Looking back at a career in comms: Q&A with Anton Abrahams

Monday, 16 October, 2023

Looking back at a career in comms: Q&A with Anton Abrahams

Following 15 years as a director of the Australasian Critical Communications Forum (ACCF), Anton Abrahams is stepping down from the ACCF board, but will remain involved with the work of the Forum as a member. Here he looks back at the achievements of the ACCF, and what the future holds for the ACCF and for critical communications in the region.

When and how did you first become involved in the critical communications sector?

As a young electronics engineer from the Netherlands, I arrived in Australia in the 1970s. I was first employed by Siemens Australia and in 1978 I was hired by the Philips Telecommunications Manufacturing Centre in Clayton, Victoria, which predominantly was involved in the design and manufacturing of land mobile radio as part of the global Philips company.

At that stage the company exported its LMR products globally and was the centre of excellence in the Philips Concern. Products of notoriety were the first synthesised LMR products, FM900, the FM880 radio links and the introduction of the 40-channel CB UHF FM320 radios.

This started my long career in the critical communications sector, which took me back to Europe in the 1980s to work for the Philips Mobile Radio Management Group (MRMG) in Cambridge, UK, and in APAC based with Philips Singapore. This was followed by a stint as the regional director of Telecom Australia Int’l (Telstra) in South Asia setting up cellular radio networks, first AMPS followed by GSM and VSAT services.

I returned to the PMR sector and supported the creation of Simoco International in the UK in the late nineties with the buyout of Philips global LMR activities, followed by a period at ComNet-Ericsson USA looking after the Australasia region.

What led you to become involved in the work of the ACCF?

I believed in the principle that Philips followed of open standards that continually foster multi-vendor participation and sustain innovation across the entire ecosystem to address evolving user demands whether in consumer or critical industries.

When employed by Philips the company developed and followed open standards such as POCSAG and MPT1327, followed by the TETRA standard in the 1990s.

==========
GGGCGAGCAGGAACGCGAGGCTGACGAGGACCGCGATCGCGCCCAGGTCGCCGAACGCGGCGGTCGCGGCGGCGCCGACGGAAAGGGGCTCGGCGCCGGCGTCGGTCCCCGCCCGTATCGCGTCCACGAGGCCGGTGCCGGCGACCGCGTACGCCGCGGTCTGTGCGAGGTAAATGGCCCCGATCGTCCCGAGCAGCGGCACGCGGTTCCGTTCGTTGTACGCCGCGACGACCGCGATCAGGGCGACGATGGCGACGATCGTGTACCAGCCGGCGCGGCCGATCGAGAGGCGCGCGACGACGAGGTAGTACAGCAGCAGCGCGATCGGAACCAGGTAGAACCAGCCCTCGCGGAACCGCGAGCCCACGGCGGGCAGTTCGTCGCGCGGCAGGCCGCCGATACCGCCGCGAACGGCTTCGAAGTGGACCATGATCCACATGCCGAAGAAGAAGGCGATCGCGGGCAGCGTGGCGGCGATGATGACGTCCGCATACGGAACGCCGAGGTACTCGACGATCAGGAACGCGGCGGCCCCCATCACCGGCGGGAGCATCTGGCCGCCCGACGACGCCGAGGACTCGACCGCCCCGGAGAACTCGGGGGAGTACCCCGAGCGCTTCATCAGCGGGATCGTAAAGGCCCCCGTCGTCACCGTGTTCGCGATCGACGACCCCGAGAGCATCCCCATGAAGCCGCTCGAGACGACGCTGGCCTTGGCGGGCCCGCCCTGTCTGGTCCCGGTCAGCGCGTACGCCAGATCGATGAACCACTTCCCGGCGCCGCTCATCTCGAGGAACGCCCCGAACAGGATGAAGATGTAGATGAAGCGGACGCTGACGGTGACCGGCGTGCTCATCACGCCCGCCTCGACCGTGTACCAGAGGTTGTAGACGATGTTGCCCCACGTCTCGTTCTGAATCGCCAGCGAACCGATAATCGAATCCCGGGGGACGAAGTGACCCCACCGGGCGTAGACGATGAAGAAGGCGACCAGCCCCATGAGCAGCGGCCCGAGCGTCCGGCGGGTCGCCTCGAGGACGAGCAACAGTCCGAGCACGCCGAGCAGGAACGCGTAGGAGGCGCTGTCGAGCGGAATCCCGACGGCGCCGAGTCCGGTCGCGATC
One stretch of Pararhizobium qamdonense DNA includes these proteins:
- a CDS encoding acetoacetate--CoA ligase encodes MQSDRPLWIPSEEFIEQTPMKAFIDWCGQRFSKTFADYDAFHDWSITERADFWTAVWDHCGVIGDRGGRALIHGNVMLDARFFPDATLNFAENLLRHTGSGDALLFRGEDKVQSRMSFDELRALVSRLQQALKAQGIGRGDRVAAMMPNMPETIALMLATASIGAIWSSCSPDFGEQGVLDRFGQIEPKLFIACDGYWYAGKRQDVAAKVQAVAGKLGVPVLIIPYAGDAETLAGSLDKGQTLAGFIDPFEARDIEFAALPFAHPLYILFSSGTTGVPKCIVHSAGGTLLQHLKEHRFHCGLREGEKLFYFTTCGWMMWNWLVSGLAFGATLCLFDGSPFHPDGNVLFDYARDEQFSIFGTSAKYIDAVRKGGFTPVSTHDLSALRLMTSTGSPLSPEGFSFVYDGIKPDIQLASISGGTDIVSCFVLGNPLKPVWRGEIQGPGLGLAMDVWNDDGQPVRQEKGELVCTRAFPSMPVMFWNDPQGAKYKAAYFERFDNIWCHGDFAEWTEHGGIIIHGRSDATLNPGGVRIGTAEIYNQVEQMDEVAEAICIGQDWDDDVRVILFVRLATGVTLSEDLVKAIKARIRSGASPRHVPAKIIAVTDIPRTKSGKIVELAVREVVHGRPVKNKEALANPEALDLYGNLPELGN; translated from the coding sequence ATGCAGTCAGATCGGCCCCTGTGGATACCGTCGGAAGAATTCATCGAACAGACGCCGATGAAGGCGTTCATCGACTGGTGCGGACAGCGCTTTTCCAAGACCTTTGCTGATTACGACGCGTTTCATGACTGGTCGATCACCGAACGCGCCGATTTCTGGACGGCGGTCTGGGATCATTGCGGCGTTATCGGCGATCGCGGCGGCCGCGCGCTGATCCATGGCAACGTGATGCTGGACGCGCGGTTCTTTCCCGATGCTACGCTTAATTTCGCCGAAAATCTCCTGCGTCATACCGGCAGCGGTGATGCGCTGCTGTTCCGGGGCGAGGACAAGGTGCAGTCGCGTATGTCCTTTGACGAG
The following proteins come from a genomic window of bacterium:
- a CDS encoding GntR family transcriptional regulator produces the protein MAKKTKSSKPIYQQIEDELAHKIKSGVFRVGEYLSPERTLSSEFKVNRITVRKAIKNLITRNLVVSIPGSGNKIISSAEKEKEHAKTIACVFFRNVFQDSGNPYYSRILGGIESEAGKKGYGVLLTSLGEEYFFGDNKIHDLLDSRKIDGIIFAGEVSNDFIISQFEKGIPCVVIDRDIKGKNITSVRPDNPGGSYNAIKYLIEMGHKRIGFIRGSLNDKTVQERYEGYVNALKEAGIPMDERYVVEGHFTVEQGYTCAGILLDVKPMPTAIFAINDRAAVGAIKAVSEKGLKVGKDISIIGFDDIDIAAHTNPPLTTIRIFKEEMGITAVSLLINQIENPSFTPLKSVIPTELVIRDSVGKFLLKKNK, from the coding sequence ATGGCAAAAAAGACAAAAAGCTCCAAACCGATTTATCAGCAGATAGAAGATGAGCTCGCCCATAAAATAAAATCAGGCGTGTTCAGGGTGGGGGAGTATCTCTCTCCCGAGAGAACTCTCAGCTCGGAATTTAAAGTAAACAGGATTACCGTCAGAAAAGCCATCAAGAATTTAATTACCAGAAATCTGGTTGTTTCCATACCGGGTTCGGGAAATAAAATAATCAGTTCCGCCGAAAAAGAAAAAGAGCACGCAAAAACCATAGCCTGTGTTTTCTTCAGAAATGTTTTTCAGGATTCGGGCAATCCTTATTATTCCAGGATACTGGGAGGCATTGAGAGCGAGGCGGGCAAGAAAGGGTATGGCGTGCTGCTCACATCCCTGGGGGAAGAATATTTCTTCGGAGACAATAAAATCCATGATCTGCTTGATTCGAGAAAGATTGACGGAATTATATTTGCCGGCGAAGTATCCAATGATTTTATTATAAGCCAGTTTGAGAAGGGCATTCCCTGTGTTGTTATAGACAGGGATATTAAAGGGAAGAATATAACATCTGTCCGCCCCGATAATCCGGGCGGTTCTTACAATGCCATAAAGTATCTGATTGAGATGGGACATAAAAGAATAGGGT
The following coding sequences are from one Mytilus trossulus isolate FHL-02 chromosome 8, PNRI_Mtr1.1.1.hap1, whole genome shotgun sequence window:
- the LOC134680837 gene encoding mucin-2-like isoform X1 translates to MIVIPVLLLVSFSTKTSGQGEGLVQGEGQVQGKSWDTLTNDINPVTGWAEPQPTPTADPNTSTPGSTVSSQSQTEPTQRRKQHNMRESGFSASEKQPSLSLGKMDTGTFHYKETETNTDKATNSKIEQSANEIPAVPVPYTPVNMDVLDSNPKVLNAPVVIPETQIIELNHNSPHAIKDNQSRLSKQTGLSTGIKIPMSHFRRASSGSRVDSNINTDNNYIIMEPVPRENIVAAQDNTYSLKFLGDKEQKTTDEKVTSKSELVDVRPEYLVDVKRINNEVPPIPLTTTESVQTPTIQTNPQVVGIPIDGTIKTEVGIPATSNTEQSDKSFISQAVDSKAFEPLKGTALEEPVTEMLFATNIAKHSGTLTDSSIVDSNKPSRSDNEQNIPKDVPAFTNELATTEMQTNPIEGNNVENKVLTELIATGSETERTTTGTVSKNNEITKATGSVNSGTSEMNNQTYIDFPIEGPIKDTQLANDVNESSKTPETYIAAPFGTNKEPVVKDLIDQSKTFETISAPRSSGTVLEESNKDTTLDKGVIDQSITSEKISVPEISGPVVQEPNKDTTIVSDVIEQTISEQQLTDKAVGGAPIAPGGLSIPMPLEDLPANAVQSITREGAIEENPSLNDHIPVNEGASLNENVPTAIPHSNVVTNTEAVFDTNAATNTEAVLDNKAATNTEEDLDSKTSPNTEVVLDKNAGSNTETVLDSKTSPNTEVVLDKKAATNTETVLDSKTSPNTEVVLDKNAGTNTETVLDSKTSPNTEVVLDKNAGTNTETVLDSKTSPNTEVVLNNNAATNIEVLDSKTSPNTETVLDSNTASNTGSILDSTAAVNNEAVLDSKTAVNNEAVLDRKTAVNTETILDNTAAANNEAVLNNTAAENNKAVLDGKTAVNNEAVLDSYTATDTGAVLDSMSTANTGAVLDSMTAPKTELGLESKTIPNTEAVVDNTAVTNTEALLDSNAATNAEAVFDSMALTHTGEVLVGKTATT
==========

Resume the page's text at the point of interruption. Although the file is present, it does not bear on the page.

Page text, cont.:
Even in ComNet-Ericsson, APCO P25 was the Holy Grail to an open standard multi-vendor technology. Standards became my mantra and, as I believe, form a fundamental basis for the technological world we live and operate in.

This led me towards joining the ACCF — which at its earliest stage some 20 years ago promoted TETRA as the pre-eminent solution for critical voice and short data LMR communications — supported by the TETRA MoU Association in Europe, which since then has changed its name to The Critical Communications Association (TCCA).

TETRA could not have become the global success story it is without its basis in standards, as well as the many manufacturers who saw it as an opportunity to grow a market through competition. The same scenario goes for critical broadband standards developed through 3GPP and its many global members, many of them TCCA and ACCF members.

How has the ACCF evolved over the past decade?

The critical communications landscape is undergoing a period of considerable change due to the ongoing adoption of broadband radio by mission-critical users across the world, leading to the global development of standardised critical communications broadband solutions.

TCCA, through ETSI and 3GPP, is helping to steer this development of standardised critical broadband communications technology as the realisation on the part of the verticals that ‘mission critical’ features are likely to become increasingly relevant to them as they continue to leverage broadband going forward. ACCF is supporting this in the Australasia/Oceania region.

As mentioned, standardisation — as well as interoperability testing, certification and stakeholder community collaboration — are processes in which TCCA has huge involvement, going all the way back to the early days of TETRA. TCCA supports ETSI’s interoperability testing for the various Releases of the 3GPP critical broadband standard — for example, with the ETSI MCX Plugtests.

It was inevitable for both TCCA and ACCF to broaden their scope, specifically in response to the aforementioned evolution of the sector from narrowband to broadband in a similar fashion in the development and popularisation of TETRA.

How has the critical communications landscape across the ANZ region changed, and how do you see the future as critical broadband becomes a reality?

The ongoing adoption of broadband radio by mission-critical users across the world has led to the global development and utilisation of standardised critical communications broadband solutions. The Australian critical communications landscape is undergoing a similar considerable change where government, industry and other verticals realise that mission- and business-critical features are becoming increasingly relevant to them as they continue to leverage broadband for their services.

The government PSMB initiatives, the New Zealand NGCC initiatives and the strong interest in private LTE and private 5G in mining and transportation will provide important changes in the way we use critical communication tools.